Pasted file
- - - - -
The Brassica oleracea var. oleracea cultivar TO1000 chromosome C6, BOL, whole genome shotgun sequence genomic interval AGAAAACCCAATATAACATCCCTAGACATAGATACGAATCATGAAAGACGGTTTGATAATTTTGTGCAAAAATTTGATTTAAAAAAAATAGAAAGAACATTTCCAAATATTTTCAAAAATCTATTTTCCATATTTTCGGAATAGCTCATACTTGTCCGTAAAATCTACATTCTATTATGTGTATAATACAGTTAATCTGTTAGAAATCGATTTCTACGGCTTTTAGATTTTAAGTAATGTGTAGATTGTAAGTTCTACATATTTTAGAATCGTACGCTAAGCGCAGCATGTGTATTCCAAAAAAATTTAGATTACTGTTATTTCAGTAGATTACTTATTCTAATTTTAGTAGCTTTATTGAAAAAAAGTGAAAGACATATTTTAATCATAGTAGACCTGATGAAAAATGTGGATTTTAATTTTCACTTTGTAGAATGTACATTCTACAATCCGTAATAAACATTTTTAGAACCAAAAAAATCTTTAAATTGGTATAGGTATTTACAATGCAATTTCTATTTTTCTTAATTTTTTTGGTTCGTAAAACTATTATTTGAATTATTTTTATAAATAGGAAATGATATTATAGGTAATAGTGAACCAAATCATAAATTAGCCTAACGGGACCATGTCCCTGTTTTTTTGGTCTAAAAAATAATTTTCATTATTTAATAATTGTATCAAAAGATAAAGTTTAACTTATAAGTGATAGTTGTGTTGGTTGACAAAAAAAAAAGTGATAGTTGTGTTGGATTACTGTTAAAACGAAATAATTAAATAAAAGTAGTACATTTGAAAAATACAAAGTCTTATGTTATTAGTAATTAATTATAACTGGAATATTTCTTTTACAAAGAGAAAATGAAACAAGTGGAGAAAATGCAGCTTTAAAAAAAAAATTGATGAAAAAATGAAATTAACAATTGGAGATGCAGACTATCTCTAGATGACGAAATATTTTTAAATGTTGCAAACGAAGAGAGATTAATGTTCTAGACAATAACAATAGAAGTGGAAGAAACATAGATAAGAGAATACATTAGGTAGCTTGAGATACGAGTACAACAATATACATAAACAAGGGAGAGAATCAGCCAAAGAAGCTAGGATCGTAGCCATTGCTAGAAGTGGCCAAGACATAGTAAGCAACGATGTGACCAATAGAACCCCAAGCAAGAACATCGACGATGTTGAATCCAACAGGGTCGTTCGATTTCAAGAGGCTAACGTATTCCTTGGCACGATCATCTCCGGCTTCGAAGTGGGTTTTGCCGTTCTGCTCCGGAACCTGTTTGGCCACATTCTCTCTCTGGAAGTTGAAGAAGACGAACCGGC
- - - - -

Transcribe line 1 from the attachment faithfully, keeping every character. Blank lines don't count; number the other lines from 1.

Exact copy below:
The Brassica oleracea var. oleracea cultivar TO1000 chromosome C6, BOL, whole genome shotgun sequence genomic interval AGAAAACCCAATATAACATCCCTAGACATAGATACGAATCATGAAAGACGGTTTGATAATTTTGTGCAAAAATTTGATTTAAAAAAAATAGAAAGAACATTTCCAAATATTTTCAAAAATCTATTTTCCATATTTTCGGAATAGCTCATACTTGTCCGTAAAATCTACATTCTATTATGTGTATAATACAGTTAATCTGTTAGAAATCGATTTCTACGGCTTTTAGATTTTAAGTAATGTGTAGATTGTAAGTTCTACATATTTTAGAATCGTACGCTAAGCGCAGCATGTGTATTCCAAAAAAATTTAGATTACTGTTATTTCAGTAGATTACTTATTCTAATTTTAGTAGCTTTATTGAAAAAAAGTGAAAGACATATTTTAATCATAGTAGACCTGATGAAAAATGTGGATTTTAATTTTCACTTTGTAGAATGTACATTCTACAATCCGTAATAAACATTTTTAGAACCAAAAAAATCTTTAAATTGGTATAGGTATTTACAATGCAATTTCTATTTTTCTTAATTTTTTTGGTTCGTAAAACTATTATTTGAATTATTTTTATAAATAGGAAATGATATTATAGGTAATAGTGAACCAAATCATAAATTAGCCTAACGGGACCATGTCCCTGTTTTTTTGGTCTAAAAAATAATTTTCATTATTTAATAATTGTATCAAAAGATAAAGTTTAACTTATAAGTGATAGTTGTGTTGGTTGACAAAAAAAAAAGTGATAGTTGTGTTGGATTACTGTTAAAACGAAATAATTAAATAAAAGTAGTACATTTGAAAAATACAAAGTCTTATGTTATTAGTAATTAATTATAACTGGAATATTTCTTTTACAAAGAGAAAATGAAACAAGTGGAGAAAATGCAGCTTTAAAAAAAAAATTGATGAAAAAATGAAATTAACAATTGGAGATGCAGACTATCTCTAGATGACGAAATATTTTTAAATGTTGCAAACGAAGAGAGATTAATGTTCTAGACAATAACAATAGAAGTGGAAGAAACATAGATAAGAGAATACATTAGGTAGCTTGAGATACGAGTACAACAATATACATAAACAAGGGAGAGAATCAGCCAAAGAAGCTAGGATCGTAGCCATTGCTAGAAGTGGCCAAGACATAGTAAGCAACGATGTGACCAATAGAACCCCAAGCAAGAACATCGACGATGTTGAATCCAACAGGGTCGTTCGATTTCAAGAGGCTAACGTATTCCTTGGCACGATCATCTCCGGCTTCGAAGTGGGTTTTGCCGTTCTGCTCCGGAACCTGTTTGGCCACATTCTCTCTCTGGAAGTTGAAGAAGACGAACCGGC